Here's a little BlueBird for my block.  I didn't add a eye yet.  Maybe a button or bead when the quilt is finished.

Happy Sewing!

Friday, October 7, 2016

Block Two - Be My Neighbor

Are you having fun?  I have loved diving into my scraps, pulling out a bit of fabric and remembering when and where I used this fabric, friends I may have been with, or the lucky recipient of something made with love.  Brings warm and fuzzy feelings to be using the last bits.

Building Permits for Block Two went out early this morning. So let's get started.

Cut all your pieces according to pattern instructions.  And then piece together in sections.  There are two distinct buildings, so it is easier, I find, to build one at a time.

Two roofs which require those pesky Flying Geese.  The silo has a chimney - a neat little twist.

Have both my roof sections completed here.

And then there's all those HST's (Half Square Triangles).  They can be a bit tricky if your seam size strays North of a quarter-inch.

But there's a solution....

If you find that your HSTs aren't quite measuring up to size, cut your squares a little larger.  Draw the diagonal line and sew either side of line like normal.

Cut apart and press open.

Get out that square-up ruler.  Align the diagonal line on the ruler with the seam of the square as pictured.  Align with the measurements of square required and trim away excess.

Making your HSTs over-sized assures that you will have perfectly sized HSTs.
And that's it for this week.  Wasn't that fun?

Happy Sewing!

P.S. Don't forget to SHARE your pics!

Monday, October 3, 2016

Five Weeks Til Christmas

Block One is out today.

This quilt was inspired by a pattern by Kate Spain called Solstice for Moda Fabrics.  I have adapted it for another Moda fabric line from Sandy Gervais called Very Merry.  I have added different borders and prepared instructions for multiple sizes.
You are welcome to use your own color / fabric adaptations.  If you wish to use our fabrics, Kits will be available at our website - KK's Quilt Studio.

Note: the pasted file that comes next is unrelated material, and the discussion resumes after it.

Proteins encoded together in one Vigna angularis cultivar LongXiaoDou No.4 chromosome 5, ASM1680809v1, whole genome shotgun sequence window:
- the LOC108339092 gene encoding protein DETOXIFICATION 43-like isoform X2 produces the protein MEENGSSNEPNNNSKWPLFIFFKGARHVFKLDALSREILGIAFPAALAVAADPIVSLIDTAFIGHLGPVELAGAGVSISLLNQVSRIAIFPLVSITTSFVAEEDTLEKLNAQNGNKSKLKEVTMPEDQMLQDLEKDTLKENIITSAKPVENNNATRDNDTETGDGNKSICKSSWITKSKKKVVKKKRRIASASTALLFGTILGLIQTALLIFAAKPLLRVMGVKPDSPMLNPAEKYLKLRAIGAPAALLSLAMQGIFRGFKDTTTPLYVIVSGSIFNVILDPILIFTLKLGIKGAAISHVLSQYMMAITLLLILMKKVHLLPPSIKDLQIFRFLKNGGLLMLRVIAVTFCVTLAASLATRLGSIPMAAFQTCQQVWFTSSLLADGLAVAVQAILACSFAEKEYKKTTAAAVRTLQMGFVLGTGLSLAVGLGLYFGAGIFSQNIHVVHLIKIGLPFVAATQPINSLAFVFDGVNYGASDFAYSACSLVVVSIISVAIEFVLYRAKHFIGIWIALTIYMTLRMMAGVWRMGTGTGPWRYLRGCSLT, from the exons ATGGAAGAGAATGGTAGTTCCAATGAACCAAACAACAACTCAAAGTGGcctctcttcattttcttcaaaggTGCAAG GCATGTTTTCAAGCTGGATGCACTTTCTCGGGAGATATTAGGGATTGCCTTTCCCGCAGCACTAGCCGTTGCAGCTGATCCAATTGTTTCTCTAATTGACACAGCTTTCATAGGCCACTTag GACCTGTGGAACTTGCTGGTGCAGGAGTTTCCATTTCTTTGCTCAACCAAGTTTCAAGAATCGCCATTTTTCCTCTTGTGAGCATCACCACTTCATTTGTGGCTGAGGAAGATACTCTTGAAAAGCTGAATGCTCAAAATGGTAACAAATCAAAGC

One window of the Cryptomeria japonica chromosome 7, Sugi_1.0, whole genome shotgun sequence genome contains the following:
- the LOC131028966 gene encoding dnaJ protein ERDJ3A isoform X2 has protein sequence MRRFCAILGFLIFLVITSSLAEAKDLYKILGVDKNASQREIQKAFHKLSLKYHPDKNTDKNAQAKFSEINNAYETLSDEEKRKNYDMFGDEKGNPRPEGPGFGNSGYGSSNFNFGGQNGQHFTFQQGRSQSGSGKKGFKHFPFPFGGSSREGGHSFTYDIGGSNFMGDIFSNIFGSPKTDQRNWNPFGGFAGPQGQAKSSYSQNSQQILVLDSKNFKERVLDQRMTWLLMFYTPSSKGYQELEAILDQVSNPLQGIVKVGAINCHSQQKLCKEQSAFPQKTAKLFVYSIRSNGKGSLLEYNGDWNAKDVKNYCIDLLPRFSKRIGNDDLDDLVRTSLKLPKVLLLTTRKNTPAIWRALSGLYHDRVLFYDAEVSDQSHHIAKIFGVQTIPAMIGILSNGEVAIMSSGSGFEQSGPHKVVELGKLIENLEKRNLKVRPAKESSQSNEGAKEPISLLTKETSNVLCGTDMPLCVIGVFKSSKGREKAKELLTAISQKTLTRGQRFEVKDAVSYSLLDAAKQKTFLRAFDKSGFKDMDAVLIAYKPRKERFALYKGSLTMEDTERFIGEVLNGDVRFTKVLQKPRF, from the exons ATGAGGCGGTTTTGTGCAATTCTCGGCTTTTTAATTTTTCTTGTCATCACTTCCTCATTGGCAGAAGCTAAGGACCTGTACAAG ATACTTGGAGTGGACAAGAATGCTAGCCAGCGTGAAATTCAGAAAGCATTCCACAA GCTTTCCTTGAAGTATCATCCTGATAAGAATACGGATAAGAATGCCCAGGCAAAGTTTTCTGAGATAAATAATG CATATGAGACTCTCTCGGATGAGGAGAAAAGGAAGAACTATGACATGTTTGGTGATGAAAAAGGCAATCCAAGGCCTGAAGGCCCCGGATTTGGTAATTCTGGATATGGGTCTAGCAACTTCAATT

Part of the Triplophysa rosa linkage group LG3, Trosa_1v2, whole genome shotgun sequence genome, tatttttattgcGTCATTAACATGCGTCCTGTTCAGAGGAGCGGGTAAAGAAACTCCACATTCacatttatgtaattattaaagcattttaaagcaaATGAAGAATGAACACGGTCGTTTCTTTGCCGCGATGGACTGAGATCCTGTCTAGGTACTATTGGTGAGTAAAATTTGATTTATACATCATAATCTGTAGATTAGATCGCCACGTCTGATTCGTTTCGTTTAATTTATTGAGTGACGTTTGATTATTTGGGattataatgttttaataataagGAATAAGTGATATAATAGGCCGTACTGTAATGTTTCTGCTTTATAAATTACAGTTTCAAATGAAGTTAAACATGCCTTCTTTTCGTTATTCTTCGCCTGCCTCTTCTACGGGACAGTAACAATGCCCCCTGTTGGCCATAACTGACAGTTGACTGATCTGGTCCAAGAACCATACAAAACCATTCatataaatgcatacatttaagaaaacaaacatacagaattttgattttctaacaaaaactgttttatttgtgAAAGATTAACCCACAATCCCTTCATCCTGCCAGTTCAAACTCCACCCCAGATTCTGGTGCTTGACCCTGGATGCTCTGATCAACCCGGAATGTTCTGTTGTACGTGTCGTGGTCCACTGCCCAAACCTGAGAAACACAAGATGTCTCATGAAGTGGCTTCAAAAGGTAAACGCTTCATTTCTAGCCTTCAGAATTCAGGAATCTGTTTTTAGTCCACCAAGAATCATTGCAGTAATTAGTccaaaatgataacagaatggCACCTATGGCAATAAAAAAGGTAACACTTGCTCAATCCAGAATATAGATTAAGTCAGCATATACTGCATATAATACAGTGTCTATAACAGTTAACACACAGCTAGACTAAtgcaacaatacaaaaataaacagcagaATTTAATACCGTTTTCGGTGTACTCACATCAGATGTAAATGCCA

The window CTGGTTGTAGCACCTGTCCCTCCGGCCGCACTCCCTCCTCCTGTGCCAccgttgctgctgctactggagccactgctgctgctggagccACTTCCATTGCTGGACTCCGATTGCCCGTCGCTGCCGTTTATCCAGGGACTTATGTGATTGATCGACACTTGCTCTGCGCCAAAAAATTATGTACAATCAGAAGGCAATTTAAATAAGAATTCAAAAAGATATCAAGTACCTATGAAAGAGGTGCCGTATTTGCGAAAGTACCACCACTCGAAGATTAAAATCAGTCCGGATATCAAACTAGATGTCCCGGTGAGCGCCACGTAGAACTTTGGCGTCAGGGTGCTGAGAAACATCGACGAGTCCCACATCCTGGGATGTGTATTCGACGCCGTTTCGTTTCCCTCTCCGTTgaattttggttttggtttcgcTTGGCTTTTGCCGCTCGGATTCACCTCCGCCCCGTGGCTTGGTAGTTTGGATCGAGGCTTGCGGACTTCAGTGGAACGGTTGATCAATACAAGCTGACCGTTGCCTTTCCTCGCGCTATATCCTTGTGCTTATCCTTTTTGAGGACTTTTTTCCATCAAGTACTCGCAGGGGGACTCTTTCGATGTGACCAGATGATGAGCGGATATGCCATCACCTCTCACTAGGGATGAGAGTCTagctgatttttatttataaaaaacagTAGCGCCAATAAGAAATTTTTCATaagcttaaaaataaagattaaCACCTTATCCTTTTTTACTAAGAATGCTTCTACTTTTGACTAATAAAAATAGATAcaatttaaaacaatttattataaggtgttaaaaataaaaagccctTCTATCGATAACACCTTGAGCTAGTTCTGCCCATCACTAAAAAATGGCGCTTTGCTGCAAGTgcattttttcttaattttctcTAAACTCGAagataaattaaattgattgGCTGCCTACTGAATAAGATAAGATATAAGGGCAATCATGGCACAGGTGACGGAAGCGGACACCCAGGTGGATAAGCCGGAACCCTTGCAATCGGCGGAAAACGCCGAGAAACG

For Block One.  If you would like to make:

Bed Runner (34 x 106 inches) - Make one Block
Throw/Lap Size (70 x 70 inches) - Make one Block
Queen Size (88 x 106 inches) - Make six Blocks
King - (106 x 106 inches) - Make five Blocks

There are several Flying Geese in this block.  I HATE all those extra little triangles that usually get trimmed away.  Just a waste.  So I am all about the No Waste Method of making Flying Geese.  It may even make you love making Flying Geese.  I used to avoid them - passing on patterns that had them.

First cut one large square (geese) and four smaller squares (sky).  Measurements depend on finished size.  I have a handy chart I saved from somewhere - can't see to find where - but Dani Fisk - this is yours, Thank you.
Right Click on picture to save.

Moving along.  Draw a line corner to corner on all your smaller sky pieces.

Place two sky pieces on larger goose as shown below and sew a scant 1/4 inch away from line - both sides.

Cut apart on drawn line.  Press open.  Yes, they look like little kitties!

Place last two squares on these "kitties!"
Repeat sewing either side of line and cut apart.  Trim away all those little dog ear corners.

You are almost there.  Press open again and voila!  Four Flying Geese almost like magic before your eyes!  And virtually pain free!

That's all for today.

Happy Sewing!